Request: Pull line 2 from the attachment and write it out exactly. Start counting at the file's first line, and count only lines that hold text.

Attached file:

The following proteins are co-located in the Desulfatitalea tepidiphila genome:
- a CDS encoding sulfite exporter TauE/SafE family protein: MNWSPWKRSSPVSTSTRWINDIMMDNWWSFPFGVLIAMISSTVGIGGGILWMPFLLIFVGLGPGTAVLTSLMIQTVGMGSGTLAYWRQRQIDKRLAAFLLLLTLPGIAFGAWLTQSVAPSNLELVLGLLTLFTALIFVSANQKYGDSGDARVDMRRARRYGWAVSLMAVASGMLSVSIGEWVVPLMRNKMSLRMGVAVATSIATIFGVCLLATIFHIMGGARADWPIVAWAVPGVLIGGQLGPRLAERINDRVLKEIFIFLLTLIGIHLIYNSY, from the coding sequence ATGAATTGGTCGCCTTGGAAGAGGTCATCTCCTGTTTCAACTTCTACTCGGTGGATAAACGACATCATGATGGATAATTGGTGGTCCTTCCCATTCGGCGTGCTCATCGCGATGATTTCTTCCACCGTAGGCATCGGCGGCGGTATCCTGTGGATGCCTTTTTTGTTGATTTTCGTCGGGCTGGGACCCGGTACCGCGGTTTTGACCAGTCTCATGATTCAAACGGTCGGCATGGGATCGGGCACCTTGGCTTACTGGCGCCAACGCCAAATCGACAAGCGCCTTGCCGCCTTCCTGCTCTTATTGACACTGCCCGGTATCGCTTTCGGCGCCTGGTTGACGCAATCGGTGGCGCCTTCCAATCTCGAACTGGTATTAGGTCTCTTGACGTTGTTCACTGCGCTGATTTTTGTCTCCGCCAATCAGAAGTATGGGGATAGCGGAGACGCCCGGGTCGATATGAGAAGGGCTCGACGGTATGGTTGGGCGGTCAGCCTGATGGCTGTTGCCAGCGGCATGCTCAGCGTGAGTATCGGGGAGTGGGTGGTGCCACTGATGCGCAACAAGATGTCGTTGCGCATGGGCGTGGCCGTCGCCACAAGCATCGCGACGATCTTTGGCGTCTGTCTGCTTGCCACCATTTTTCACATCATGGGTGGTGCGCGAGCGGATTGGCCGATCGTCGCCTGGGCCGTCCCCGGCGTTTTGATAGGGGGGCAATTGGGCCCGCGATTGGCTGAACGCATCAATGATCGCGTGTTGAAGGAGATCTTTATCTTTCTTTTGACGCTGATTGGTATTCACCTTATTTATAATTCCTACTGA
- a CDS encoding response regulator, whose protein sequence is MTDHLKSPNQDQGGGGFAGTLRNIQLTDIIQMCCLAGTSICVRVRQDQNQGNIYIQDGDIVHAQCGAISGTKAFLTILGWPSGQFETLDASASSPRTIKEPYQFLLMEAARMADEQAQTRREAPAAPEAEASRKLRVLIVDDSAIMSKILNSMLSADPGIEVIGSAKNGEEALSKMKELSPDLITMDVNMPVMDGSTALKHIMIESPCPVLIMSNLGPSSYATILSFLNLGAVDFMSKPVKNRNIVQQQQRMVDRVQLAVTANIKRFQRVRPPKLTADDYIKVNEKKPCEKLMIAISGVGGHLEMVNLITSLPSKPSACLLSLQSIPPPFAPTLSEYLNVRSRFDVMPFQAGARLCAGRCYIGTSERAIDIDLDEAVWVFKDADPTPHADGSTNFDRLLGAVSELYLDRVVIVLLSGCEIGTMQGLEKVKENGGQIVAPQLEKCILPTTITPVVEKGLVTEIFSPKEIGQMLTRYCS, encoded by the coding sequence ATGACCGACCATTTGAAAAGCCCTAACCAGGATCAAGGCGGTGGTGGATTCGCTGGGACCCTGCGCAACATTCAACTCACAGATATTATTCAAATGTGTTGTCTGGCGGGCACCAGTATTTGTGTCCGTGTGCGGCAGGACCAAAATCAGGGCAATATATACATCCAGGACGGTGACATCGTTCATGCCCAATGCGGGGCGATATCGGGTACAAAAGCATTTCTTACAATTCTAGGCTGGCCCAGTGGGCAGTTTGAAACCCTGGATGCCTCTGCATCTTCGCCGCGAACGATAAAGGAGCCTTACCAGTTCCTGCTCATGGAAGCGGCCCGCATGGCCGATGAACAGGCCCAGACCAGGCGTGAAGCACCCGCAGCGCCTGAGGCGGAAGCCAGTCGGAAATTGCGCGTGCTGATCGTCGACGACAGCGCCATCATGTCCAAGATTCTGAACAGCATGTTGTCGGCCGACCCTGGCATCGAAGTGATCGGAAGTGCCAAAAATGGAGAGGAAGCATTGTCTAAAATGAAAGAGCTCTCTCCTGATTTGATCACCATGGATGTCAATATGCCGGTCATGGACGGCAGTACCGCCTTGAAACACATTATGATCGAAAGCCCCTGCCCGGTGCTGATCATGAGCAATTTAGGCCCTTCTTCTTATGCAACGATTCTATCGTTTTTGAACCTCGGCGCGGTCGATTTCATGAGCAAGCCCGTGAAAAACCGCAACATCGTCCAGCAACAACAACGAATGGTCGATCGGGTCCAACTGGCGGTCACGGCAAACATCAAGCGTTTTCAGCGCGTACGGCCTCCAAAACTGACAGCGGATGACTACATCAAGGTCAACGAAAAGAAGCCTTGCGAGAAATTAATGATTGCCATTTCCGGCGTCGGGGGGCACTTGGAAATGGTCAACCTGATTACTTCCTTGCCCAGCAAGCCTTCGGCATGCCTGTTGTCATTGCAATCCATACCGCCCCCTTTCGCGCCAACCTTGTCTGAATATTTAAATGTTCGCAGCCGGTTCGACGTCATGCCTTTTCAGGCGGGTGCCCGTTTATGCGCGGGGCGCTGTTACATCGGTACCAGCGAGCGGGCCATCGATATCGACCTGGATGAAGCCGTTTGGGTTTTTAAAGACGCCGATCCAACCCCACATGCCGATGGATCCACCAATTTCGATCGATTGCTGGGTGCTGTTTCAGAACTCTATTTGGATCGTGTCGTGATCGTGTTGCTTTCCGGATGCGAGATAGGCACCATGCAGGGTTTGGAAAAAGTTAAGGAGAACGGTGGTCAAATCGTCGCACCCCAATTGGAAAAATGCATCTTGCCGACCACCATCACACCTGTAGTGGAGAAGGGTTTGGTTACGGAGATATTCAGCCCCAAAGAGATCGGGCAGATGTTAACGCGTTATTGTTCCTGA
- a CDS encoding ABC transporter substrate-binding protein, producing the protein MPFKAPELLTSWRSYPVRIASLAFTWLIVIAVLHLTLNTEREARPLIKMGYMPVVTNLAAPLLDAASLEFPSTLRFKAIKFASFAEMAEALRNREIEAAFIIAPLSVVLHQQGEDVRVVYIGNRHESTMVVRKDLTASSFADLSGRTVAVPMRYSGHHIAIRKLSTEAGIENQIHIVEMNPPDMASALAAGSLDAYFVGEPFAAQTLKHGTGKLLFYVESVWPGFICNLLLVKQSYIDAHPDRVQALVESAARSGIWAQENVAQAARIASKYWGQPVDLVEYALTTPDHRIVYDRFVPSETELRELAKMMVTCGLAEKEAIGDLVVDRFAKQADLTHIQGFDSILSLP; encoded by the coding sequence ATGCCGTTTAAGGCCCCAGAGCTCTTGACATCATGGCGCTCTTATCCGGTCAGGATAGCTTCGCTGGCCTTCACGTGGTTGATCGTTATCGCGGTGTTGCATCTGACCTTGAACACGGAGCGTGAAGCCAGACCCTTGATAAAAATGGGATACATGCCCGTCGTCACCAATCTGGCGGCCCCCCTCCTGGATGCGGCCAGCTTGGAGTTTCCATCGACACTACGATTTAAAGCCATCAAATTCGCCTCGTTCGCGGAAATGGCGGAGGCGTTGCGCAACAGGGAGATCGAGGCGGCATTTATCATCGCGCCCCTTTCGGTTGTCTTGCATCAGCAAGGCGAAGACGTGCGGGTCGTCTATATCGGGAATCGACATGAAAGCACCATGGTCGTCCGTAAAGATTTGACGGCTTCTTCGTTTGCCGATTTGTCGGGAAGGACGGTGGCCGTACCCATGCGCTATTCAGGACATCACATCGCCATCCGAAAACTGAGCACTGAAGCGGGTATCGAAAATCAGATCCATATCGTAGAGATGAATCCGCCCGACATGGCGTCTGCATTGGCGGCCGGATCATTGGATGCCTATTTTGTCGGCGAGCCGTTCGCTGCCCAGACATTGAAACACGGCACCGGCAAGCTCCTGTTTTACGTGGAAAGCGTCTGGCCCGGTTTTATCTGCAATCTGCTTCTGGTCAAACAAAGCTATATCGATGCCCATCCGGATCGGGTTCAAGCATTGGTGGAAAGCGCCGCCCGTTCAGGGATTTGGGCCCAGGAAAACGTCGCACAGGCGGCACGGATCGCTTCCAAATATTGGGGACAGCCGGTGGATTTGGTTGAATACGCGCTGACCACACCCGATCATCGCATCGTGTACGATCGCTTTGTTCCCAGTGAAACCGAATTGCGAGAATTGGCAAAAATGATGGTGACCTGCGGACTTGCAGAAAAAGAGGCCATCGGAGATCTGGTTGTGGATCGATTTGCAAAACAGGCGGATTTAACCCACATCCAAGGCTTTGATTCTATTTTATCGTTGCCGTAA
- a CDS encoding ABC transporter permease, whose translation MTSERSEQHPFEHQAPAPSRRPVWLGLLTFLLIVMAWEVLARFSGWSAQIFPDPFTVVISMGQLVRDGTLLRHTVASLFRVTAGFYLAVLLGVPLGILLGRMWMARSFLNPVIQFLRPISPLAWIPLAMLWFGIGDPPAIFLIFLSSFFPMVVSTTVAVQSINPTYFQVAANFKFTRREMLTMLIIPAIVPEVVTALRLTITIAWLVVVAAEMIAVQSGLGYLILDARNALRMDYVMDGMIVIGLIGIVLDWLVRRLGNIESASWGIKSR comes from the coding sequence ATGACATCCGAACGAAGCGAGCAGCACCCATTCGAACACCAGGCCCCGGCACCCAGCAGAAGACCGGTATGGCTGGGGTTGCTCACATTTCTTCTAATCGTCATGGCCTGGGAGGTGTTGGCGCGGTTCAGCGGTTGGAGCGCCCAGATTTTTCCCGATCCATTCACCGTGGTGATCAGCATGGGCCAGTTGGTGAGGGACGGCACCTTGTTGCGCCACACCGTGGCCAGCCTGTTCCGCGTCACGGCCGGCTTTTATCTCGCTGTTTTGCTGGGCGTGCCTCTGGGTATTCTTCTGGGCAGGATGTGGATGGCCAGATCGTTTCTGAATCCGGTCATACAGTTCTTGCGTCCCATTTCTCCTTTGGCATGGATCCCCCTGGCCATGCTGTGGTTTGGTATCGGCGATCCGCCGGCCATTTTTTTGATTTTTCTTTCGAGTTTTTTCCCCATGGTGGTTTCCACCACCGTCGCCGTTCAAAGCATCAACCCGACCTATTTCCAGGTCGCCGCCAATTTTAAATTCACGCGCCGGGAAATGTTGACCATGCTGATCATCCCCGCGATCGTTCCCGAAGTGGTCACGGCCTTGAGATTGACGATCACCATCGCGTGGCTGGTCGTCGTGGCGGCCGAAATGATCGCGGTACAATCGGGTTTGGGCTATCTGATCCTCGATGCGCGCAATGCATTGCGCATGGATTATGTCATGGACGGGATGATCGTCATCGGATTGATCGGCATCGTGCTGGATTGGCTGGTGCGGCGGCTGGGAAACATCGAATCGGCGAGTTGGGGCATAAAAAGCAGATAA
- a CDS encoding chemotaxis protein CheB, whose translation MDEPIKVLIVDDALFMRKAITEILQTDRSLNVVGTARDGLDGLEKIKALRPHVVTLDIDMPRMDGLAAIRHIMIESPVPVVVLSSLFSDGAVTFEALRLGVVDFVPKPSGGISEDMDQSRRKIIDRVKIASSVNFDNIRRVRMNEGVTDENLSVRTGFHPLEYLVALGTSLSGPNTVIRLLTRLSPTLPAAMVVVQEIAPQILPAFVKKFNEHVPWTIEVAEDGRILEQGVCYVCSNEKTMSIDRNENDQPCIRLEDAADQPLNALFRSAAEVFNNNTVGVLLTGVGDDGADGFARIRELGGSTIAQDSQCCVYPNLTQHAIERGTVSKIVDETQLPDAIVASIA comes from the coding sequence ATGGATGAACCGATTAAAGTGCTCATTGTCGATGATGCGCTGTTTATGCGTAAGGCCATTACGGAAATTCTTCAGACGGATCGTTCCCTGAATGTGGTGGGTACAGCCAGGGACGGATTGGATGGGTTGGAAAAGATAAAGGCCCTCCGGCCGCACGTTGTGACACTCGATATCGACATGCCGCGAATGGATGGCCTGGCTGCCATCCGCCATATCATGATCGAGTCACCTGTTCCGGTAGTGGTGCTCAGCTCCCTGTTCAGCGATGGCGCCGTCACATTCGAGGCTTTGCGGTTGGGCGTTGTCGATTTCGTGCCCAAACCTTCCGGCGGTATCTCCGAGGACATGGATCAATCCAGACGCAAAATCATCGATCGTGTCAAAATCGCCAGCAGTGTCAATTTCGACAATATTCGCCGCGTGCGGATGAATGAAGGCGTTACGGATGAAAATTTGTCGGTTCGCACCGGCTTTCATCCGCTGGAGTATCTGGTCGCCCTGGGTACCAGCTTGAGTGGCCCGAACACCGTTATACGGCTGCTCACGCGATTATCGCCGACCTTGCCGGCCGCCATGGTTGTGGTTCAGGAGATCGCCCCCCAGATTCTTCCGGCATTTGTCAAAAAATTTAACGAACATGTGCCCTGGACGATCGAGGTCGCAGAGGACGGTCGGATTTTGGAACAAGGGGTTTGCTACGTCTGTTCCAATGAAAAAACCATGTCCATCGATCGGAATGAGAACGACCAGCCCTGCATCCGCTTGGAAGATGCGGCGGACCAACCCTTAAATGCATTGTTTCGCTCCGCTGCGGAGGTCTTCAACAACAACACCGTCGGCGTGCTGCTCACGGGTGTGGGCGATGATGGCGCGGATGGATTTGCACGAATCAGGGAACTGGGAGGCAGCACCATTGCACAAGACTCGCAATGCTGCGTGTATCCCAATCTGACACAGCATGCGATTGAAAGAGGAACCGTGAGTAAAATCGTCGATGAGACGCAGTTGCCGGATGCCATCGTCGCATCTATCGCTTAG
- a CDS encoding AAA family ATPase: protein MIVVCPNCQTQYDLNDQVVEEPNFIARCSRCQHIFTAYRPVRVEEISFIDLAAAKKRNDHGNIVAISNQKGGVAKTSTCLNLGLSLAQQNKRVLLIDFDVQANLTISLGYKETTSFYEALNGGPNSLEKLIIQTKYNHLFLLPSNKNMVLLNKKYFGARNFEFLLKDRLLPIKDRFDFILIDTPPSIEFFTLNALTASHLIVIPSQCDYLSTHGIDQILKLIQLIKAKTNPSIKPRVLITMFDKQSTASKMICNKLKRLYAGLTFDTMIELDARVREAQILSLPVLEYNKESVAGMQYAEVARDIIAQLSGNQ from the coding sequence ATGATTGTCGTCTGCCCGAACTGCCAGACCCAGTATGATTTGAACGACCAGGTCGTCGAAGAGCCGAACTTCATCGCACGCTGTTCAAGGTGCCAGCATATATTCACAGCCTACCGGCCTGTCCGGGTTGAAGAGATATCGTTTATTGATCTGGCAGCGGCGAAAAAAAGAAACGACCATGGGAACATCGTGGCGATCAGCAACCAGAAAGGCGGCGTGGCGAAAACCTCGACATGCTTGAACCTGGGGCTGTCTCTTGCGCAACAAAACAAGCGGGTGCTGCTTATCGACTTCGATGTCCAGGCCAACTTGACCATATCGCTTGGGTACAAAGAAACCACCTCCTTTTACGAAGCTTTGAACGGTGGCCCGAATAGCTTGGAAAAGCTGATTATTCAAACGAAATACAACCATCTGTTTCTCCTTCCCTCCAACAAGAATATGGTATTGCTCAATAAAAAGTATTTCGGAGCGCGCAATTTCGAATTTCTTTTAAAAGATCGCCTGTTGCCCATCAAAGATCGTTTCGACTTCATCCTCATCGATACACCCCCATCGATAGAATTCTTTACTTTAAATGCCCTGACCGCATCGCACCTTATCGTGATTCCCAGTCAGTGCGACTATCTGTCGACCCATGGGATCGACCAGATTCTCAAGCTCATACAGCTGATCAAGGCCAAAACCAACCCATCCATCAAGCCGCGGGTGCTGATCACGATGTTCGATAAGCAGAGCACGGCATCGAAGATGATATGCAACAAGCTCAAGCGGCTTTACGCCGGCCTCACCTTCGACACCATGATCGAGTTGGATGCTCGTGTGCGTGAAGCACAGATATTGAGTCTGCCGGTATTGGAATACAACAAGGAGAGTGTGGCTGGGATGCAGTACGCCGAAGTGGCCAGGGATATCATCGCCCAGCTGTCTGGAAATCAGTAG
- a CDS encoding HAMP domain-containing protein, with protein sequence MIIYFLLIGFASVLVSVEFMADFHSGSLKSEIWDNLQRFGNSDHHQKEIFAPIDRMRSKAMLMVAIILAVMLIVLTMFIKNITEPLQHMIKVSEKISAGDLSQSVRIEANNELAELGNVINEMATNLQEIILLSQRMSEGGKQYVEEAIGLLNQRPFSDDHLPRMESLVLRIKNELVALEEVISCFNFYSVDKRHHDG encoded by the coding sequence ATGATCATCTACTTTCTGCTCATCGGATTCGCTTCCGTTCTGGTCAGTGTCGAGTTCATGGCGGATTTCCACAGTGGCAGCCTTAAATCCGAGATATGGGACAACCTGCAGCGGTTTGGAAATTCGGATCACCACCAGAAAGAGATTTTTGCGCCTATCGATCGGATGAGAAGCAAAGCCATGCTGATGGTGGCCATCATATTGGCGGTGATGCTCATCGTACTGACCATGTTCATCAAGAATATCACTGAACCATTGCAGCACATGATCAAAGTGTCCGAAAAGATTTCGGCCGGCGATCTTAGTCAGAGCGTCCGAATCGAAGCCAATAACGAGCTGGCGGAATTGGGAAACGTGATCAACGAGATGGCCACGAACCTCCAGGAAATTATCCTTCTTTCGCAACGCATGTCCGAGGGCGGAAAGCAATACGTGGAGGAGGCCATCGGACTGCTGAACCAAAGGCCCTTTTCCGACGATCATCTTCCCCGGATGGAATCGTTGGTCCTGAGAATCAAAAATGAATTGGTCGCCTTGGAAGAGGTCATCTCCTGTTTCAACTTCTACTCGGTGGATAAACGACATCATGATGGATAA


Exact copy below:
- a CDS encoding sulfite exporter TauE/SafE family protein: MNWSPWKRSSPVSTSTRWINDIMMDNWWSFPFGVLIAMISSTVGIGGGILWMPFLLIFVGLGPGTAVLTSLMIQTVGMGSGTLAYWRQRQIDKRLAAFLLLLTLPGIAFGAWLTQSVAPSNLELVLGLLTLFTALIFVSANQKYGDSGDARVDMRRARRYGWAVSLMAVASGMLSVSIGEWVVPLMRNKMSLRMGVAVATSIATIFGVCLLATIFHIMGGARADWPIVAWAVPGVLIGGQLGPRLAERINDRVLKEIFIFLLTLIGIHLIYNSY, from the coding sequence ATGAATTGGTCGCCTTGGAAGAGGTCATCTCCTGTTTCAACTTCTACTCGGTGGATAAACGACATCATGATGGATAATTGGTGGTCCTTCCCATTCGGCGTGCTCATCGCGATGATTTCTTCCACCGTAGGCATCGGCGGCGGTATCCTGTGGATGCCTTTTTTGTTGATTTTCGTCGGGCTGGGACCCGGTACCGCGGTTTTGACCAGTCTCATGATTCAAACGGTCGGCATGGGATCGGGCACCTTGGCTTACTGGCGCCAACGCCAAATCGACAAGCGCCTTGCCGCCTTCCTGCTCTTATTGACACTGCCCGGTATCGCTTTCGGCGCCTGGTTGACGCAATCGGTGGCGCCTTCCAATCTCGAACTGGTATTAGGTCTCTTGACGTTGTTCACTGCGCTGATTTTTGTCTCCGCCAATCAGAAGTATGGGGATAGCGGAGACGCCCGGGTCGATATGAGAAGGGCTCGACGGTATGGTTGGGCGGTCAGCCTGATGGCTGTTGCCAGCGGCATGCTCAGCGTGAGTATCGGGGAGTGGGTGGTGCCACTGATGCGCAACAAGATGTCGTTGCGCATGGGCGTGGCCGTCGCCACAAGCATCGCGACGATCTTTGGCGTCTGTCTGCTTGCCACCATTTTTCACATCATGGGTGGTGCGCGAGCGGATTGGCCGATCGTCGCCTGGGCCGTCCCCGGCGTTTTGATAGGGGGGCAATTGGGCCCGCGATTGGCTGAACGCATCAATGATCGCGTGTTGAAGGAGATCTTTATCTTTCTTTTGACGCTGATTGGTATTCACCTTATTTATAATTCCTACTGA